Diocese of Essen: Bishop Franz-Josef Overbeck ordains Fathers Marius Schmitz (30) and Christoph Werecki (28).

7 June:

Diocese of Aachen: Bishop Heinrich Mussinghoff ordains Fathers Matthias Goldammer (27), David Grüntjens (26), Achim Köhler (40), Michael Marx (30) and Andreas Züll (38).

Archdiocese of Berlin: Rainer Maria Cardinal Woelki ordains Fathers Alberto Gatto (40), Bernhard Holl (33), Johannes Rödiger (33) and Raphael Weichlein (31).

Diocese of Dresden- Meiβen: Bishop Heiner Koch ordains Father Przemyslaw Kostorz (27).

Diocese of Erfurt: Bishop Reinhard Hauke ordains Father Andreas Kruse (44).

Diocese of Fulda: Bishop Heinz Josef Algermissen ordains Father Markus Agricola.

hamburg, jaschke, priests

^Archdiocese of Hamburg: Bishop Hans-Jochen Jaschke ordains Fathers Heiko Kiehn (33), Roland Keiss (29) and Jules Lawson (47).

Archdiocese of München und Freising: Reinhard Cardinal Marx ordains transitional Deacons Alois Emslander (29), Johannes Kappauf (28), Manuel Kleinhans (30), Michael Maurer (28), Martin Reichert (26) and Simon Ruderer (30).

Diocese of Münster: Bishop Felix Genn ordains Fathers Jiji Vattapparambil (35) and Thomas Berger (38).

Diocese of Osnabrück: Bishop Franz-Josef Bode ordains Fathers Hermann Prinz (44) and Kruse Thevarajah (29).

Archdiocese of Paderborn: Archbishop Hans-Josef Becker ordains Fathers Christof Graf (28), Markus Hanke (41), Stefan Kendzorra (29), Tobias Kiene (28) and Raphael Steden (26).

Diocese of Trier: Bishop Stephan Ackermann ordains permanent Deacons Hans Georg Bach (59) and Michael Kremer (51).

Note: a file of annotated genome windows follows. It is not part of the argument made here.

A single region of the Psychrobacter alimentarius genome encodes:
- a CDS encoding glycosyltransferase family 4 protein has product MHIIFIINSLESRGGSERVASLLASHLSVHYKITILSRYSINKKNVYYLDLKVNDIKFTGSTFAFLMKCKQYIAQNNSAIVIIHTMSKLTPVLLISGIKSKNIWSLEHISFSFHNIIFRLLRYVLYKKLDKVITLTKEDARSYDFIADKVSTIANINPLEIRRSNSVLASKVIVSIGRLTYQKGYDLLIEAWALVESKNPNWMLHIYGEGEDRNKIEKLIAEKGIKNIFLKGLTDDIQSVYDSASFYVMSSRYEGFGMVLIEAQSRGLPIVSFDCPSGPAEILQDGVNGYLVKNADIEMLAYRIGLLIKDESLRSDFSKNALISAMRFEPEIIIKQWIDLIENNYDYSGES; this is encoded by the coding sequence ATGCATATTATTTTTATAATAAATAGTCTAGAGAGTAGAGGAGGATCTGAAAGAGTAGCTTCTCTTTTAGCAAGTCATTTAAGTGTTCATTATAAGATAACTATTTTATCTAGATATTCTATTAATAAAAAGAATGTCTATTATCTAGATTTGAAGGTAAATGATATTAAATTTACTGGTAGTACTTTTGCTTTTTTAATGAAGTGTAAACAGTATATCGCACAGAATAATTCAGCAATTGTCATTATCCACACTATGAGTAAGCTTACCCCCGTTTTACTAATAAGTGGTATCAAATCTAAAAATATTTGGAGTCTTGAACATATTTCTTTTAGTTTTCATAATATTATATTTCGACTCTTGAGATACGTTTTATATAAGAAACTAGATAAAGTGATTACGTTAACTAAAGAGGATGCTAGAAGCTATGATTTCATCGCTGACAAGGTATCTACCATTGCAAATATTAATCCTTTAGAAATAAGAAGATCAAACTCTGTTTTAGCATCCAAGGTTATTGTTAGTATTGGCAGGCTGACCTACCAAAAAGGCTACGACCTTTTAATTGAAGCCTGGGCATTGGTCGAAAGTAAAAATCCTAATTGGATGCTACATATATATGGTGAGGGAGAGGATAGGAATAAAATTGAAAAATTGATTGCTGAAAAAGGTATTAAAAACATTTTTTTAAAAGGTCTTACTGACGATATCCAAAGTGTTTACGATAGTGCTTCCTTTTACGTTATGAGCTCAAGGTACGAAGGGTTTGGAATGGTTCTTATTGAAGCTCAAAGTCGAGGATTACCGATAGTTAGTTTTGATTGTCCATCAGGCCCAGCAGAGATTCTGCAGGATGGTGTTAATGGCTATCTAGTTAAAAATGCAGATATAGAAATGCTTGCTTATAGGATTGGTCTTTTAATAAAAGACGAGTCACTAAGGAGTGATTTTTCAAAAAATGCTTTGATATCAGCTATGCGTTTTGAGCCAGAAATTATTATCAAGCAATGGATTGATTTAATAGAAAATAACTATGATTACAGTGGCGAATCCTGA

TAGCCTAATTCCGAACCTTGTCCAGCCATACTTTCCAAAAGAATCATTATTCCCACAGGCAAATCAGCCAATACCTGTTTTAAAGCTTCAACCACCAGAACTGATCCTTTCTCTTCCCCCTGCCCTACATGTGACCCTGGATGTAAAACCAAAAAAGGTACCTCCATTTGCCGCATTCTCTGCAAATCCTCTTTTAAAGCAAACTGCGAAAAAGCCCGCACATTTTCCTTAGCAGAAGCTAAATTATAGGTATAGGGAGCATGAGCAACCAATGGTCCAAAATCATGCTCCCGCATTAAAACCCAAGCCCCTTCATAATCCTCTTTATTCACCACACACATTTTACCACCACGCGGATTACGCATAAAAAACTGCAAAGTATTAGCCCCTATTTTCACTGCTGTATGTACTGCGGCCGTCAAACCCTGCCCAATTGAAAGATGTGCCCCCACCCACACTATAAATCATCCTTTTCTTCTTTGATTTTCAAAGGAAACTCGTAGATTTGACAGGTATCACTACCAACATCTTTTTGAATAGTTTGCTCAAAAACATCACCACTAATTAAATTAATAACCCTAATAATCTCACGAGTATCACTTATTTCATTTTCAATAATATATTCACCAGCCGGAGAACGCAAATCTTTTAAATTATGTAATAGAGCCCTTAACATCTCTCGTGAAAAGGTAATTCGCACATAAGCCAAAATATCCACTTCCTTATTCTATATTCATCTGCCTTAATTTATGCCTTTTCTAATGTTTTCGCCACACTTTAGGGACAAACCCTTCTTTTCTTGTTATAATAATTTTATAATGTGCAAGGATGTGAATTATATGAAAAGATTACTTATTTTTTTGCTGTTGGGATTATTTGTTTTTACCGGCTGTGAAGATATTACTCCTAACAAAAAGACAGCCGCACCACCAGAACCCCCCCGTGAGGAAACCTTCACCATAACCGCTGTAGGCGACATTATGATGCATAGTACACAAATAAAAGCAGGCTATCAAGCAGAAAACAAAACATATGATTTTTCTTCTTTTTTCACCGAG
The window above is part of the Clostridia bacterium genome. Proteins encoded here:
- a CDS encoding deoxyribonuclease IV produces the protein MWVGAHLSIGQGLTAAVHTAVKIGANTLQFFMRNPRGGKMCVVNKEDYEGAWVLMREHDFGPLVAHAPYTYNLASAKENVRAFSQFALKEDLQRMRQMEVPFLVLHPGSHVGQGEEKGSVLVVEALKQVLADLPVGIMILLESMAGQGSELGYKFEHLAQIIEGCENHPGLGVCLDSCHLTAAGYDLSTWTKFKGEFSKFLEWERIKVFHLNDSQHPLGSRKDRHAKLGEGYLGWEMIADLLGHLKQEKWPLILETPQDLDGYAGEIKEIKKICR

Diocese of Würzburg: Bishop Friedhelm Hofmann ordains Fathers Andreas Hartung (31), Sebastian Krems (38), Paul Reder (42), Michael Schmitt (31) and Simon Schrott (29).

9 June:

Diocese of ‘s Hertogenbosch/Focolare movement: Bishop Jan van Burgsteden ordains Father Ton Jongstra (56).

14 June:

Diocese of Haarlem-Amsterdam: Bishop Jan Hendriks ordains Fathers Johannes van Voorst tot Voorst (25) and Mario Agius (31).

Diocese of Roermond: Bishop Frans Wiertz ordains Father Alejandro Vergara Herrera (34).

Diocese of Würzburg/ Franciscans: Bishop Firedhelm Hoffman ordains Fathers Martin Koch (33) and Konrad Schlattmann (28).

21 June:

Archdiocese of Utrecht: Wim Cardinal Eijk ordains Father Joost Baneke (63).

22 June:

Archdiocese of Mechelen-Brussels: Archbishop André-Joseph Léonard ordains Fathers Gaëtan Parein (37) and Denis Broers (54).

25 June:

Diocese of Bruges: Bishop Jozef De Kesel ordains transitional Deacon Matthias Noë (24).